A 1977 Chevy Blazer EV? An Official Chevy Electric Engine Crate for 2021

A New Chevy Electric Engine Crate?

Working off the reputation of ‘killing the electric car’ is a full-time job and one Chevy is taking seriously. We were there when they announced the Chevy Volt and then followed up a few years later with the Bolt. After that, Chevy began debuting cars from their Hummer and Cadillac lines, with plans for several future models. But encouraging Chevy lovers to convert their beloved classic to a Chevy electric engine? That’s a move truly worthy of respect!

Unlike the days of old, Chevy has not only made this option available, they seem determined to ensure its success. Efforts are already underway to certify dealerships (and even aftermarket companies) for eCrate installation. U.S. Vice President of GM, Jim Campbell, says, “Our vision is…delivering a solution for every customer ranging from LSX V-8s to eCrate conversions.” 

Chevrolet Performance plans to sell this “Electric Connect and Cruise” package in the second half of 2021. What is Chevy offering their electric car fans? Let’s see what the new 1977 K5 Blazer-E gives us.

1977 K5 Blazer-E eCrate and the Chevy Bolt

The Blazer-E eCrate incorporates the electric motor from the Bolt EV into a 1977 K5 Blazer. The engine is not particularly fierce, only putting out 200 hp and 266 pound-feet of torque. Considering the ’77 Blazer stock engine has an output of 175hp, the new eCrate is a little more than sufficient.

Along with the eCrate engine, many Bolt parts are incorporated. In fact, Chevy states that approximately 90 percent of the new parts installed for the eCrate package are factory components from the Chevrolet Bolt EV. For instance, the 60 kWh battery incorporates Bolt features like battery heating and cooling, battery-overcharge protection, shock protection and regenerative braking.

A number of aftermarket components are compatible with the vehicle. This includes an electric power steering kit, an electric pump that provides vacuum to the stock brake system, and an electronic controller that inputs to the vintage Blazer gauges.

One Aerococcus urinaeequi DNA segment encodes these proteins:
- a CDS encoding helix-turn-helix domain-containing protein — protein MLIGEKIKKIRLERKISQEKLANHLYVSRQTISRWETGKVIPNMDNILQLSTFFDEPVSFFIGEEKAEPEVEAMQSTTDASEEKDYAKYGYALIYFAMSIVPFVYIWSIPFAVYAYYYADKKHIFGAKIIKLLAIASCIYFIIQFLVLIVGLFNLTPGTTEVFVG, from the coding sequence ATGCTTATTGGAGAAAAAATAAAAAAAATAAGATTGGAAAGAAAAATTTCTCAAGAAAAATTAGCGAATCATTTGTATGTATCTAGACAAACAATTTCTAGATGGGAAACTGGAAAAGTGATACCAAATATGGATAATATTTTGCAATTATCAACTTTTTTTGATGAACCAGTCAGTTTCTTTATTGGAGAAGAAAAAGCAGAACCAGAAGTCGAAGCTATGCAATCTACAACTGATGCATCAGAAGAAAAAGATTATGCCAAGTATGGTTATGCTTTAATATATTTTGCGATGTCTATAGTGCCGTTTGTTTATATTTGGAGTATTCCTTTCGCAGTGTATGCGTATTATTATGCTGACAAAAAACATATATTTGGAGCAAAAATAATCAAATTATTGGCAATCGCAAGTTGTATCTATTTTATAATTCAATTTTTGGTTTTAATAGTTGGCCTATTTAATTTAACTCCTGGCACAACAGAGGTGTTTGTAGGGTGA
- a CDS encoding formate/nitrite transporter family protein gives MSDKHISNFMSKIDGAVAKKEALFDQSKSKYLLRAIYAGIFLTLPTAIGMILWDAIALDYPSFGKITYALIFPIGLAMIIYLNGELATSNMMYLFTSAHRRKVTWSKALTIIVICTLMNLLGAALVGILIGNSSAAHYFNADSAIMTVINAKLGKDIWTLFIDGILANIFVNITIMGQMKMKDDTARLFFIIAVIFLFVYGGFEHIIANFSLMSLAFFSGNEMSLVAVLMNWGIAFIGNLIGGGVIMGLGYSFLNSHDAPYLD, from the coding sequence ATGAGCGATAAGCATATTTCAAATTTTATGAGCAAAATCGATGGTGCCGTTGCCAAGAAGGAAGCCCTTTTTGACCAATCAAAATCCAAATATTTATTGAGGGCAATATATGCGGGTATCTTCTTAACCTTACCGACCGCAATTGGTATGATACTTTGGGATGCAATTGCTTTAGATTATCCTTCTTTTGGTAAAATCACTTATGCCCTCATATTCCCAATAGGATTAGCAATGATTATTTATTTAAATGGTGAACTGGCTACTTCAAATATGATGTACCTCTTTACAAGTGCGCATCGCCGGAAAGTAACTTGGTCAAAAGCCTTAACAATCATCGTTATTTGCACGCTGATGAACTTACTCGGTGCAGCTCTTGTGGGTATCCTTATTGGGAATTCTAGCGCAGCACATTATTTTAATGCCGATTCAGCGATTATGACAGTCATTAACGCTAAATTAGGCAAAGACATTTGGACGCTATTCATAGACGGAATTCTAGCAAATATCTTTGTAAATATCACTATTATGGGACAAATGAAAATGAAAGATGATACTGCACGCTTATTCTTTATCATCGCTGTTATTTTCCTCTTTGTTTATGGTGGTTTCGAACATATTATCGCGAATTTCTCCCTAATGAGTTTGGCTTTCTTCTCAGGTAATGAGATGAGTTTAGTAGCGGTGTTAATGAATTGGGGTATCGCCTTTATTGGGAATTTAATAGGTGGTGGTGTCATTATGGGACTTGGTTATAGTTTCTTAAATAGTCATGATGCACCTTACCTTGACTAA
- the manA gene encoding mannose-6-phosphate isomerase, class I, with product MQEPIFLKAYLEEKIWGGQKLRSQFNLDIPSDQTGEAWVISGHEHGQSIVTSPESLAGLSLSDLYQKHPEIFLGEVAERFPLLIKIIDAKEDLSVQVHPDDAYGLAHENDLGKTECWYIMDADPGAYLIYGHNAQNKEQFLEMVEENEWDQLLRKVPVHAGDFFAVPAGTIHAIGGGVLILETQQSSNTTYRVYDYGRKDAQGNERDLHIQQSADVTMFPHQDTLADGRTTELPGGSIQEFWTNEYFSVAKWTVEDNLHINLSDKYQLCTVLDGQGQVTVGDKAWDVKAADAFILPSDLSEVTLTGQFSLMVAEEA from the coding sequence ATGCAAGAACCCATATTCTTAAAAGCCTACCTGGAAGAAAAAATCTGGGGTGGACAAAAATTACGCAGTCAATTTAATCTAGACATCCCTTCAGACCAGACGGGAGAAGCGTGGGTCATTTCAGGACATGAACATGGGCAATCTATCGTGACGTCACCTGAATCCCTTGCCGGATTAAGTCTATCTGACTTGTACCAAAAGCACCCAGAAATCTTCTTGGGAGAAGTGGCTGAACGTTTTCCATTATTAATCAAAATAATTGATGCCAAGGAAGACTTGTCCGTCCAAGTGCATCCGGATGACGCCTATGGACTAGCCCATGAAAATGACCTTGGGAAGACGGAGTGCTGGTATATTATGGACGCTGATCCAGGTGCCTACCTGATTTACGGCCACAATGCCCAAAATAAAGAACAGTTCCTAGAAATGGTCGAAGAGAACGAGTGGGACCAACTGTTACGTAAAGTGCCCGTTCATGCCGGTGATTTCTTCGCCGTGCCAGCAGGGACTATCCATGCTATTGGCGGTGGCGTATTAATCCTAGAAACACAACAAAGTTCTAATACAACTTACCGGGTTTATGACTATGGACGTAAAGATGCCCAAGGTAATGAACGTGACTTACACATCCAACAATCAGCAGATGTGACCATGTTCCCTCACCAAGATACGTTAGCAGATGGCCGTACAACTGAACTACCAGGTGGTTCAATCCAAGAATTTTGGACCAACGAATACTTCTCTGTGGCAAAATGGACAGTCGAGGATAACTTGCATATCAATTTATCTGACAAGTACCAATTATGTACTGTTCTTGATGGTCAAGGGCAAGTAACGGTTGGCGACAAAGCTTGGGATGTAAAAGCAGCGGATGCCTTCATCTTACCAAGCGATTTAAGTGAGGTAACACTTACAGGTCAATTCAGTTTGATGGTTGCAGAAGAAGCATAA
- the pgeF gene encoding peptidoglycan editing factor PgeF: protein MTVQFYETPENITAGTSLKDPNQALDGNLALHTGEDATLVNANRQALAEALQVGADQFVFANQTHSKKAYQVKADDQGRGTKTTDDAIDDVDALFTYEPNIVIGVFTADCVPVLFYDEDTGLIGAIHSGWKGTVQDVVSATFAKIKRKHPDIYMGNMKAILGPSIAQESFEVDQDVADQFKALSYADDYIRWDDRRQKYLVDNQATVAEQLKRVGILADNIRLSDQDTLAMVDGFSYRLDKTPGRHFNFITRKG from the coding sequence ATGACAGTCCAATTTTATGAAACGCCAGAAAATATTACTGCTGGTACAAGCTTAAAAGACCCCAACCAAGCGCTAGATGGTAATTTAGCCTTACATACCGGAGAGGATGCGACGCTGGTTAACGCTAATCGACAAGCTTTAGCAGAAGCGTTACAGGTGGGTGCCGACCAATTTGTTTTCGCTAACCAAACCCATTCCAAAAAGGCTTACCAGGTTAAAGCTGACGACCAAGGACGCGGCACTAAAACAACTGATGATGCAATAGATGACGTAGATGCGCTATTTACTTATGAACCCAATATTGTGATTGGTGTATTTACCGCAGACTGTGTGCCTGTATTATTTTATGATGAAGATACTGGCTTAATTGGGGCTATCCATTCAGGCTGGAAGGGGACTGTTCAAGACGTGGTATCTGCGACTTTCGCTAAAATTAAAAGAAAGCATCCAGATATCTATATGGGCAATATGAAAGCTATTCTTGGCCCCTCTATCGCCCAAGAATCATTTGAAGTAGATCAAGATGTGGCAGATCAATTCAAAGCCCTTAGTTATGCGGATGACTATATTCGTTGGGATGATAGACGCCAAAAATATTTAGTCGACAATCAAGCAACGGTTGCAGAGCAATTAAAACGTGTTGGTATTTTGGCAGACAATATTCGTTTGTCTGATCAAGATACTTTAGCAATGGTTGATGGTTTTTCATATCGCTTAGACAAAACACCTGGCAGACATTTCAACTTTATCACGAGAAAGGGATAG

Is There a Market for the 1977 K5 Blazer-E?

As opportunities come along you may mutter to yourself, ‘Admirable, but how successful could this be? Is there really a market for this?’ And in this case, there are some concerns.

Chevy has created a concept that seems very narrow — a 1977 K5 Blazer conversion with hardly more horsepower than a stock engine. It’s also costly and may not tempt classic car collectors. After all, many collectors are focused on original and stock parts. The battery pack also presents a challenge, as it takes up pretty much the whole back end of the Blazer. This move cancels out extra seating and storage. More encouraging, though, Chevy indicates that this is the beginning of something greater.

Check out what Russ O’Blenes, Director of Engineering at Chevrolet Performance and Racing has to say: “Minutes after Chevrolet showed the E-10 concept, customers started calling to ask how soon they could build their EV project. The K5 Blazer-E demonstrates what is possible for customers who want to convert their vintage truck to a daily driver with the instant torque and unique driving experience of an EV. For customers who want more extreme performance, the modular eCrate system will have virtually limitless applications.”

Will eCrates Be Successful?

Electric cars are the future, we all know that at this point, but Chevy is taking it to the next step. Will people respond? Some have. Others also may feel more inclined to convert to electric than one might assume at first glance. For example, cars from the 60’s and 70’s are a novelty, but matching numbers are getting harder and harder to come by as the vehicles age. 

Consider too the allure of electric engines. They are faster on the uptake (a huge plus to racing enthusiasts), more efficient, easier to maintain and more reliable. In the case of trucks, electric engines provide a balance between the front and rear end, as they are lighter weight than their fuel counterparts. Plus, electric engines are a novelty of their own. Just pull up to a classic car show with your eCrate and see how much buzz is generated! 

As we can see, it’s possible the trend will at some point become ‘original electric engines’ rather than ‘original stock engines’. The question left to ask is — Will Ford and Dodge join the trend?